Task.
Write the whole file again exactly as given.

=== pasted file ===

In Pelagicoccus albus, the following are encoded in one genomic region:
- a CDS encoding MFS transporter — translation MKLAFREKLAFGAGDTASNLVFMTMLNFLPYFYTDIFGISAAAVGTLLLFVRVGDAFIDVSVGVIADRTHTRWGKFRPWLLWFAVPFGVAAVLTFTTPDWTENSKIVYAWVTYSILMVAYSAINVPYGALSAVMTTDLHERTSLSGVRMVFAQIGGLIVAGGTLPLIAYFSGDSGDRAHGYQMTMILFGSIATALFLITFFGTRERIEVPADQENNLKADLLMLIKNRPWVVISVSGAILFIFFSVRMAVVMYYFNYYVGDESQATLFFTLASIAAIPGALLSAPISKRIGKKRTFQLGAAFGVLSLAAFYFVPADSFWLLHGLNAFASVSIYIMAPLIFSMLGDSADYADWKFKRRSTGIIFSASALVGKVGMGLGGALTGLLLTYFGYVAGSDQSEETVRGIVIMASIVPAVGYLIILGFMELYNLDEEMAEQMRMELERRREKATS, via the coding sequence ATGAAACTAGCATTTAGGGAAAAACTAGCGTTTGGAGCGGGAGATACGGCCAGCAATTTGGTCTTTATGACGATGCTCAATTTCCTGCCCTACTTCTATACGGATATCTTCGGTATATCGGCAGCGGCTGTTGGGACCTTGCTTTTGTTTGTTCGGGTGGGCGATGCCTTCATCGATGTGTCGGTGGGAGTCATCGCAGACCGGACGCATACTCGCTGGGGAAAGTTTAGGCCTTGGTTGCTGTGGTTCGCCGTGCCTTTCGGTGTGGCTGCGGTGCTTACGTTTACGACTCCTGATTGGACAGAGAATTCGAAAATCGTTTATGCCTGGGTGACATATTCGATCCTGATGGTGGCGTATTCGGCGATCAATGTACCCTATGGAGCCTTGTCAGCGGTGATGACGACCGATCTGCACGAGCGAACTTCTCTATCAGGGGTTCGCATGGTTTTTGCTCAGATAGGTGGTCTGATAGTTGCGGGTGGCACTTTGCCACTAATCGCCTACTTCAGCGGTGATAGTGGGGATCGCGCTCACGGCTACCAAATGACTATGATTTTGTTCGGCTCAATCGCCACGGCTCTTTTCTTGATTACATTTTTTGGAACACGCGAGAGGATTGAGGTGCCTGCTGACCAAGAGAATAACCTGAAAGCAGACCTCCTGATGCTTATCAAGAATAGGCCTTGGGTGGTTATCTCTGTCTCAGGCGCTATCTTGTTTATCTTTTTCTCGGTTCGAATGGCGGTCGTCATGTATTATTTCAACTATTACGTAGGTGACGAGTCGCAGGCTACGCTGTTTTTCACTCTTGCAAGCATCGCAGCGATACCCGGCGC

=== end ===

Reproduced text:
In Pelagicoccus albus, the following are encoded in one genomic region:
- a CDS encoding MFS transporter — translation MKLAFREKLAFGAGDTASNLVFMTMLNFLPYFYTDIFGISAAAVGTLLLFVRVGDAFIDVSVGVIADRTHTRWGKFRPWLLWFAVPFGVAAVLTFTTPDWTENSKIVYAWVTYSILMVAYSAINVPYGALSAVMTTDLHERTSLSGVRMVFAQIGGLIVAGGTLPLIAYFSGDSGDRAHGYQMTMILFGSIATALFLITFFGTRERIEVPADQENNLKADLLMLIKNRPWVVISVSGAILFIFFSVRMAVVMYYFNYYVGDESQATLFFTLASIAAIPGALLSAPISKRIGKKRTFQLGAAFGVLSLAAFYFVPADSFWLLHGLNAFASVSIYIMAPLIFSMLGDSADYADWKFKRRSTGIIFSASALVGKVGMGLGGALTGLLLTYFGYVAGSDQSEETVRGIVIMASIVPAVGYLIILGFMELYNLDEEMAEQMRMELERRREKATS, via the coding sequence ATGAAACTAGCATTTAGGGAAAAACTAGCGTTTGGAGCGGGAGATACGGCCAGCAATTTGGTCTTTATGACGATGCTCAATTTCCTGCCCTACTTCTATACGGATATCTTCGGTATATCGGCAGCGGCTGTTGGGACCTTGCTTTTGTTTGTTCGGGTGGGCGATGCCTTCATCGATGTGTCGGTGGGAGTCATCGCAGACCGGACGCATACTCGCTGGGGAAAGTTTAGGCCTTGGTTGCTGTGGTTCGCCGTGCCTTTCGGTGTGGCTGCGGTGCTTACGTTTACGACTCCTGATTGGACAGAGAATTCGAAAATCGTTTATGCCTGGGTGACATATTCGATCCTGATGGTGGCGTATTCGGCGATCAATGTACCCTATGGAGCCTTGTCAGCGGTGATGACGACCGATCTGCACGAGCGAACTTCTCTATCAGGGGTTCGCATGGTTTTTGCTCAGATAGGTGGTCTGATAGTTGCGGGTGGCACTTTGCCACTAATCGCCTACTTCAGCGGTGATAGTGGGGATCGCGCTCACGGCTACCAAATGACTATGATTTTGTTCGGCTCAATCGCCACGGCTCTTTTCTTGATTACATTTTTTGGAACACGCGAGAGGATTGAGGTGCCTGCTGACCAAGAGAATAACCTGAAAGCAGACCTCCTGATGCTTATCAAGAATAGGCCTTGGGTGGTTATCTCTGTCTCAGGCGCTATCTTGTTTATCTTTTTCTCGGTTCGAATGGCGGTCGTCATGTATTATTTCAACTATTACGTAGGTGACGAGTCGCAGGCTACGCTGTTTTTCACTCTTGCAAGCATCGCAGCGATACCCGGCGC